$

 
$
2,258

Liabilities:
 
 
 
 
 
 
 
Derivative liabilities
$

 
$
514

 
$

 
$
514

Total liabilities at fair value
$

 
$
514

 
$

 
$
514

 
December 31, 2016
 
Fair Value Hierarchy
 
 
 
Quoted Prices in Active
Markets for Identical
Assets (Level 1)
 
Significant Other
Observable Inputs
(Level 2)
 
Significant
Unobservable
Inputs (Level 3)
 
Total Fair
Value
Assets:
 
 
 
 
 
 
 
Derivative assets
$

 
$
1,782

 
$

 
$
1,782

Total assets at fair value
$

 
$
1,782

 
$

 
$
1,782

Liabilities:
 
 
 
 
 
 
 
Derivative liabilities
$

 
$
798

 
$

 
$
798

Total liabilities at fair value
$

 
$
798

 
$

 
$
798

Note 13—Derivative Instruments and Hedging Activities
Cash Flow Hedges of Interest Rate Risk
The Company’s objectives in using interest rate derivatives are to add stability to interest expense and to manage its exposure to interest rate movements. To accomplish these objectives, the Company primarily uses interest rate swaps as part of its interest rate risk management strategy. Interest rate swaps designated as cash flow hedges involve the receipt of variable rate amounts from a counterparty in exchange for the Company making fixed rate payments over the life of the agreements without exchange of the underlying notional amount.
The effective portion of changes in the fair value of derivatives designated, and that qualify, as cash flow hedges is recorded in accumulated other comprehensive income in the accompanying condensed consolidated statement of stockholders' equity and is subsequently reclassified into earnings in the period that the hedged forecasted transaction affects earnings.
During the three months ended March 31, 2017, the Company's derivative instruments were used to hedge the variable cash flows associated with variable rate debt. The ineffective portion of changes in fair value of the derivatives are recognized directly in earnings. During the three months ended March 31, 2017, the Company recognized a loss of $8,000 due to ineffectiveness of its hedges of interest rate risk, which was recorded in interest expense, net in the accompanying condensed consolidated statements of comprehensive income.
Amounts reported in accumulated other comprehensive income related to the derivative will be reclassified to interest expense, net as interest payments are made on the Company’s variable rate debt. During the next twelve months, the Company estimates that an additional $730,000 will be reclassified from accumulated other comprehensive income as an increase to interest expense, net.
See Note 12—"Fair Value" for a further discussion of the fair value of the Company’s derivative instruments.

19


The following table summarizes the notional amount and fair value of the Company’s derivative instruments (amounts in thousands):
Derivatives
Designated as
Hedging
Instruments
 
Balance
Sheet
Location
 
Effective
Dates
 
Maturity
Dates
 
March 31, 2017
 
December 31, 2016
Outstanding
Notional
Amount
 
Fair Value of
 
Outstanding
Notional
Amount
 
Fair Value of
Asset
 
(Liability)
 
Asset
 
(Liability)
 
Interest rate swaps
 
Other assets, net/Accounts
payable and other
liabilities
 
07/01/2016 to
02/01/2017
 
12/22/2020 to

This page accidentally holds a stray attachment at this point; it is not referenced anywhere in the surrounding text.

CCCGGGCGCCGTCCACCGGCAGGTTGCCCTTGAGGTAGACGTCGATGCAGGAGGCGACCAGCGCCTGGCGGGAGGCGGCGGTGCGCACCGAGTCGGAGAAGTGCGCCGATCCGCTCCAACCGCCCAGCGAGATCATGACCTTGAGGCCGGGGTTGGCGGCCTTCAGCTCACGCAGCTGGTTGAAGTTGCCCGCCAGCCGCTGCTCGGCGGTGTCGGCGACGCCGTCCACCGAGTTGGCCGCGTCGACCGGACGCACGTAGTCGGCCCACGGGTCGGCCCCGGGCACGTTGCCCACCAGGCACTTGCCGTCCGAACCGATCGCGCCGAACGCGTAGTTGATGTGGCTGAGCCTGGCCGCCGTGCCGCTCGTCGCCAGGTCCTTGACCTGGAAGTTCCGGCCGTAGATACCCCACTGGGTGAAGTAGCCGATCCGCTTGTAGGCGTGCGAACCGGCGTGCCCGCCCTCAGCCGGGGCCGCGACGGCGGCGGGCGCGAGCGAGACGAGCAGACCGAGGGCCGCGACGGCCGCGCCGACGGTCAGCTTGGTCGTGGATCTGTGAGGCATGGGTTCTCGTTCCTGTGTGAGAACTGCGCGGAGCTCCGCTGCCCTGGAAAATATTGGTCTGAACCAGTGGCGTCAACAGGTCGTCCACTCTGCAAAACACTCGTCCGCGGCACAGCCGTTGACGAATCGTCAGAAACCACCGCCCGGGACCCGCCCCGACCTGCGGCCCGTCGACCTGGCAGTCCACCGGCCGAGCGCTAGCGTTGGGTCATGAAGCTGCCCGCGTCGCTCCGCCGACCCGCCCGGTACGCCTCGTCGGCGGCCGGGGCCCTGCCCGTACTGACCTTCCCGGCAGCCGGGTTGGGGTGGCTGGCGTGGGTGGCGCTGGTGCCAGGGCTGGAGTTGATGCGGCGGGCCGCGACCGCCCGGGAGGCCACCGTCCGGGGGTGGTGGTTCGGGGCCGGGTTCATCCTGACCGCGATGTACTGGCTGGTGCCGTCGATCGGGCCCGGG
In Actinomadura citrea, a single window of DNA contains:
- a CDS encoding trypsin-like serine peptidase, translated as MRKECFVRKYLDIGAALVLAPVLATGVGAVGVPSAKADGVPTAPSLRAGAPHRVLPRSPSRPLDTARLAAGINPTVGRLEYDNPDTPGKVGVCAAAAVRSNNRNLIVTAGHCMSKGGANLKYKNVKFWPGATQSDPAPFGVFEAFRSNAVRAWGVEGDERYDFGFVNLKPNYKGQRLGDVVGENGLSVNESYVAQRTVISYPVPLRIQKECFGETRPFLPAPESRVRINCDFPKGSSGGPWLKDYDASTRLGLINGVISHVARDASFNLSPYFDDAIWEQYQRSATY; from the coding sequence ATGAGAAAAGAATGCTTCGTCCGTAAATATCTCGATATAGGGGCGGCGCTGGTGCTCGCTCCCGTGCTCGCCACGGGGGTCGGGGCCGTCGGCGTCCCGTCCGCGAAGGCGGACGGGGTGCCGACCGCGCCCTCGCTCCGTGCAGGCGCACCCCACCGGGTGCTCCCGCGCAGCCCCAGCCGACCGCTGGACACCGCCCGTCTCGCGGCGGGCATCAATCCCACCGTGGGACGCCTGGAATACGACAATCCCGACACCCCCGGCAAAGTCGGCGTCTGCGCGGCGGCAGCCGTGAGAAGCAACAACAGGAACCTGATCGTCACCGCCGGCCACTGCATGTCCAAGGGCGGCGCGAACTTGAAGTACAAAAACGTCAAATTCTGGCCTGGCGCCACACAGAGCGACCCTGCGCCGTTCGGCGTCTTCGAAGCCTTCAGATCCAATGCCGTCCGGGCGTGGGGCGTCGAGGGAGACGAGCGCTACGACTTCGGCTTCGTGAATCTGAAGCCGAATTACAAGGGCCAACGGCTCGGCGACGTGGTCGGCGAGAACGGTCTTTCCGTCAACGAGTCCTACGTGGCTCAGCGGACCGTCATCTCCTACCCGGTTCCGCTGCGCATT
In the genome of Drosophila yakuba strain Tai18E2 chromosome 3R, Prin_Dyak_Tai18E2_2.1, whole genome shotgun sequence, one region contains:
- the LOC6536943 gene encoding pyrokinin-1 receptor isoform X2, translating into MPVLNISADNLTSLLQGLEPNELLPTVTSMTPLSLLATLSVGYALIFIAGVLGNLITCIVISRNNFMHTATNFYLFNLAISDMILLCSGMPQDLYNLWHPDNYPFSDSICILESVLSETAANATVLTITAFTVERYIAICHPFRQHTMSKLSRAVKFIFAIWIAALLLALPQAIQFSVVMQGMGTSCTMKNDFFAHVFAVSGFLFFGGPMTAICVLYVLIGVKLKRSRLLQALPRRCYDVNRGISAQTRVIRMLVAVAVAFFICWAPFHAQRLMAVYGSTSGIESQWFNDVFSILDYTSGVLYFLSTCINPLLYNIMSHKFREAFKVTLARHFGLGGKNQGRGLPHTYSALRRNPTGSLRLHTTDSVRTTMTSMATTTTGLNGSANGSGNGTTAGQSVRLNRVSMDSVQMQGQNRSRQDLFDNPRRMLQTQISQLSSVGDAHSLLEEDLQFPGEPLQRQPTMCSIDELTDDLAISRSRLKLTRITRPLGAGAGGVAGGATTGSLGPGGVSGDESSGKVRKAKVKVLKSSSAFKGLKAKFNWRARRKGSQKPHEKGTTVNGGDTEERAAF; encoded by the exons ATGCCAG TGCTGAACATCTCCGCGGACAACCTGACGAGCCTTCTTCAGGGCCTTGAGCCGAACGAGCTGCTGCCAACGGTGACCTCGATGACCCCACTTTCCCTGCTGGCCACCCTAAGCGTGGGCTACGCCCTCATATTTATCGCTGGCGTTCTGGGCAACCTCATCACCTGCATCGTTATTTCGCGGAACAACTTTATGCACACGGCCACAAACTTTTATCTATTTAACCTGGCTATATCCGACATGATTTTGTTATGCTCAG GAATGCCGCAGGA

12/26/2021
 
$
201,990

 
$
2,258

 
$
(514
)
 
$
96,540

 
$
1,782

 
$
(798
)
The notional amount under the agreements is an indication of the extent of the Company’s involvement in the instruments at the time, but does not represent exposure to credit, interest rate or market risks.
Accounting for changes in the fair value of a derivative instrument depends on the intended use and designation of the derivative instrument. The Company designated the interest rate swaps as cash flow hedges to hedge the variability of the anticipated cash flows on its variable rate secured credit facility and notes payable. The change in fair value of the effective portion of the derivative instruments that are designated as hedges is recorded in other comprehensive income, or OCI, in the accompanying condensed consolidated statements of comprehensive income.
The table below summarizes the amount of income recognized on the interest rate derivatives designated as cash flow hedges for the three months ended March 31, 2017 (amounts in thousands):
Derivatives in Cash Flow Hedging Relationships
 
Amount of Income Recognized
in OCI on Derivative
(Effective Portion)
 
Location of Income
Reclassified From
Accumulated Other
Comprehensive Income to
Net Income
(Effective Portion)
 
Amount of (Loss)
Reclassified From
Accumulated Other
Comprehensive Income to
Net Income
(Effective Portion)
Three Months Ended March 31, 2017
 
 
 
 
 
 
Interest rate swap
 
$
413

 
Interest expense, net
 
$
(355
)
Total
 
$
413

 
 
 
$
(355
)
The Company did not have derivative instruments as of March 31, 2016.
Credit Risk-Related Contingent Features
The Company has agreements with each of its derivative counterparties that contain cross-default provisions, whereby if the Company defaults on certain of its indebtedness, then the Company could also be declared in default on its derivative obligation, resulting in an acceleration of payment thereunder.
In addition, the Company has agreements with each of its derivative counterparties that contain a provision where if the Company either defaults or is capable of being declared in default on any of its indebtedness, then the Company could also be declared in default on its derivative obligations. The Company believes it mitigates its credit risk by entering into agreements with creditworthy counterparties. The Company records credit risk valuation adjustments on its interest rate swaps based on the respective credit quality of the Company and the counterparty. As of March 31, 2017, the fair value of the derivative in a net liability position, including accrued interest but excluding any adjustment for nonperformance risk related to the agreement, was $607,000. As of March 31, 2017, there were no termination events or events of default related to the interest rate swaps.